LeBron James scored a career-high 61 points in the Heat’s 124-107 victory over the Bobcats in Miami on Monday.
James’ outburst established a Heat franchise scoring record, which Glen Rice set with 56 points against the Magic on April 15, 1995. The four-time MVP shot 22-for-33 from the field, 8-for-10 from three-point range and 9-for-12 from the free-throw line in the highest-scoring game of his 11-year career.
Here’s reaction from NBA media and players to James’ dominant, efficient performance:
• Ira Winderman, South Florida Sun Sentinel: OK, let’s be candid here, show of hands: Who had an expectation of anything special on the first Monday of March against the Bobcats? … And that’s the thing, this team knows how to make moments, no player more so than LeBron James. This was captivating, theater of the highest quality. Twenty five points in the third quarter. Thirty seven points in the second half. It was breathtaking. And then to hear LeBron talk about how much it meant to do it with this roster, with these players? He certainly seemed to be very at home in this moment.
• Tom Haberstroh, ESPN.com: Best player in the game, having probably the best game of his career. … It was a special night for a once-in-a-lifetime player playing in the midst of a three-peat quest. He not only put up 61 points, but he did it against the gritty Bobcats defense, which entered Monday night as a top-6 defense in the NBA. … And how’s this for poetry? A University of Miami journalism class picked one game on the Heat’s schedule to cover in person this season. Professor Michelle Kaufman just so happened to choose James’ 61 for her class. “We figured there’d be less media,” one Hurricane scribe put it. Indeed, ahead of the Heat’s upcoming road trip which begins Tuesday in Houston, several of the local papers gave their primary beat reporter the night off. James, it turns out, did not.
• Ethan Skolnick, Bleacher Report: I covered 50 of the team’s first 56 games of this regular season, home and road, from a seat somewhere inside some arena. Over the course of the past four years, since the Big Three first came together in 2010, I might have skipped 35 or 40, at most, of the Heat’s roughly 400 contests, including the preseason and postseason. Including some contests that even the most obsessed hoops junkie could find no cause to recall. But I chose to skip this one. … This is what the great ones do. They make you regret ever taking them for granted. It was Joe DiMaggio who told the Sporting News in 1951 that he played hard because, “there is always some kid who may be seeing me for the first or last time, I owe him my best.” The truly gifted are capable, when giving their all, of showing the audience something they won’t see from anyone else ever again.
• Brian Windhorst, ESPN.com: Over the past 11 years, LeBron James has played 958 regular-season and playoff games and never had a night like he did on Monday against the Charlotte Bobcats. There are a lot of numbers ahead in this story that will put some perspective on James’ career-best 61-point night but none will articulate it better than that one. In those nearly 1,000 games, James has won four most valuable player awards, gone to four NBA Finals and won two championships, but he has probably never been hotter than he was in the Miami Heat’s 124-107 win.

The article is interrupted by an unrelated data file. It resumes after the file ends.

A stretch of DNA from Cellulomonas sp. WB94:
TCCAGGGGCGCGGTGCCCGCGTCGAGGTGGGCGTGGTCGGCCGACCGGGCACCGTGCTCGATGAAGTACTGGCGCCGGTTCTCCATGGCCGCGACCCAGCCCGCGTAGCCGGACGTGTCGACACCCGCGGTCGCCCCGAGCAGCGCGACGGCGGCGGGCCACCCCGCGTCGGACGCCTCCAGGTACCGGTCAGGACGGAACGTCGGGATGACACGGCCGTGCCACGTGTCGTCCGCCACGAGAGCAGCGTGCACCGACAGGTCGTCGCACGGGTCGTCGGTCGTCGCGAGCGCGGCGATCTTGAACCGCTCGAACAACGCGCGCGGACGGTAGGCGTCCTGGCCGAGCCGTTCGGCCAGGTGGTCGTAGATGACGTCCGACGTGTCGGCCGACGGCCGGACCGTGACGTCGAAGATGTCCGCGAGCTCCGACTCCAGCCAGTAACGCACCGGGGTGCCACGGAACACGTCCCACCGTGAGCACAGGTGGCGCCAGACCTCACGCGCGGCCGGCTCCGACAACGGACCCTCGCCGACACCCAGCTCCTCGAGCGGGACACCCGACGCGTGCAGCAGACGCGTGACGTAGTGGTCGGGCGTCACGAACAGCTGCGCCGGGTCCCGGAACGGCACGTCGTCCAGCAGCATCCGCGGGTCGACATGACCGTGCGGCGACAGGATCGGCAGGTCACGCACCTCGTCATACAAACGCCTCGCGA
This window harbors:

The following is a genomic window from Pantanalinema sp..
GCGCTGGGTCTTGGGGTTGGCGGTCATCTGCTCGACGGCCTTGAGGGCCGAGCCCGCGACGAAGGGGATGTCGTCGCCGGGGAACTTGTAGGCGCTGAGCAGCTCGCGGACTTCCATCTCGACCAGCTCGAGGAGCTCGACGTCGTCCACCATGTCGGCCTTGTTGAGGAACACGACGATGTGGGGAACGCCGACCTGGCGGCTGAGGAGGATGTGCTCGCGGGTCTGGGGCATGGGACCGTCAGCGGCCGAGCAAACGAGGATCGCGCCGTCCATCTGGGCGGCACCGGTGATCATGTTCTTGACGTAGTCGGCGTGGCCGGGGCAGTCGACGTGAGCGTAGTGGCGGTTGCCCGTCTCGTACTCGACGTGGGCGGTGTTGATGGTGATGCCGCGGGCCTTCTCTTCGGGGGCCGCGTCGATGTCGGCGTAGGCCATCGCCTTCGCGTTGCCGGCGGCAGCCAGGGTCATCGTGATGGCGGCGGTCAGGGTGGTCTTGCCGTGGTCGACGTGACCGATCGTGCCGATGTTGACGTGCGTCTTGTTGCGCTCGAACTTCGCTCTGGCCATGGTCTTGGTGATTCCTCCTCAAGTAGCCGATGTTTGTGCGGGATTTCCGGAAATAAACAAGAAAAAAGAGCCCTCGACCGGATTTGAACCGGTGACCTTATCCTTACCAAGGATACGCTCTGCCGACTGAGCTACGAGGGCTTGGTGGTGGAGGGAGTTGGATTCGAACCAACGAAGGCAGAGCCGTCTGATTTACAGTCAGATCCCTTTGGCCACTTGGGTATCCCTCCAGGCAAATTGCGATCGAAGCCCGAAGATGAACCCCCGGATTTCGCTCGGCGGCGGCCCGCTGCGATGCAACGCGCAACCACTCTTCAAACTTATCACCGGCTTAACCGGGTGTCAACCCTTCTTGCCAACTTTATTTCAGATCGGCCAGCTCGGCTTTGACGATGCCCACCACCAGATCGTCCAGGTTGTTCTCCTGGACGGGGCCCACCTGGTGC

• Sean Highkin, USA Today Sports: There hasn’t been a better Most
Valuable Player race in recent memory than the current showdown between LeBron James and Kevin Durant. They’re the two best players in the league, and each having arguably the best statistical season of their careers. Durant dominated one of their two matchups this season, and James the other. There’s never been a better time to be a basketball fan. Giving the award to James because of one 61-point explosion is silly. But what Monday night’s historic performance accomplished was to remind the world that, for as unreal as Durant’s January was, he doesn’t have the award completely locked up. … The best thing for the NBA is for its two biggest stars to play tug-of-war with the MVP award down the stretch. It was LeBron’s early in the season, and then it was Durant’s for the last two months. Now it’s LeBron’s again. Whoever wins it, we’re watching one of the all-time great individual player rivalries.
• Zach Harper, CBSSports.com: James’ 61-point effort was one of the signature moments that you need in an MVP campaign, much like what [Kevin] Durant was putting up during his dominant portion of the season. The player who has the final signature moment of the 2013-14 season will likely end up with the award. Let’s see who wins the final sprint of the season.
• Dan Devine, Yahoo Sports: Thanks to Monday’s explosion, James is now averaging a cool 37.4 points, 7.2 rebounds and five assists in five post-All-Star break outings, shooting a crisp 67.9 percent from the field and 51.9 percent from 3-point land. Numbers like those are almost enough to make you want to get your nose busted and throw on a mask, but they might not be enough to vault him past the likes of Oklahoma City Thunder star Kevin Durant in the still-early-going MVP race.
• John Schuhmann, NBA.com: James shot 10-for-12 in the restricted area. He has shot 40-for-43 in the restricted area in his last five games and leads the league in restricted area field goal percentage (minimum 100 attempts) at 79.8 percent, the highest mark of his career.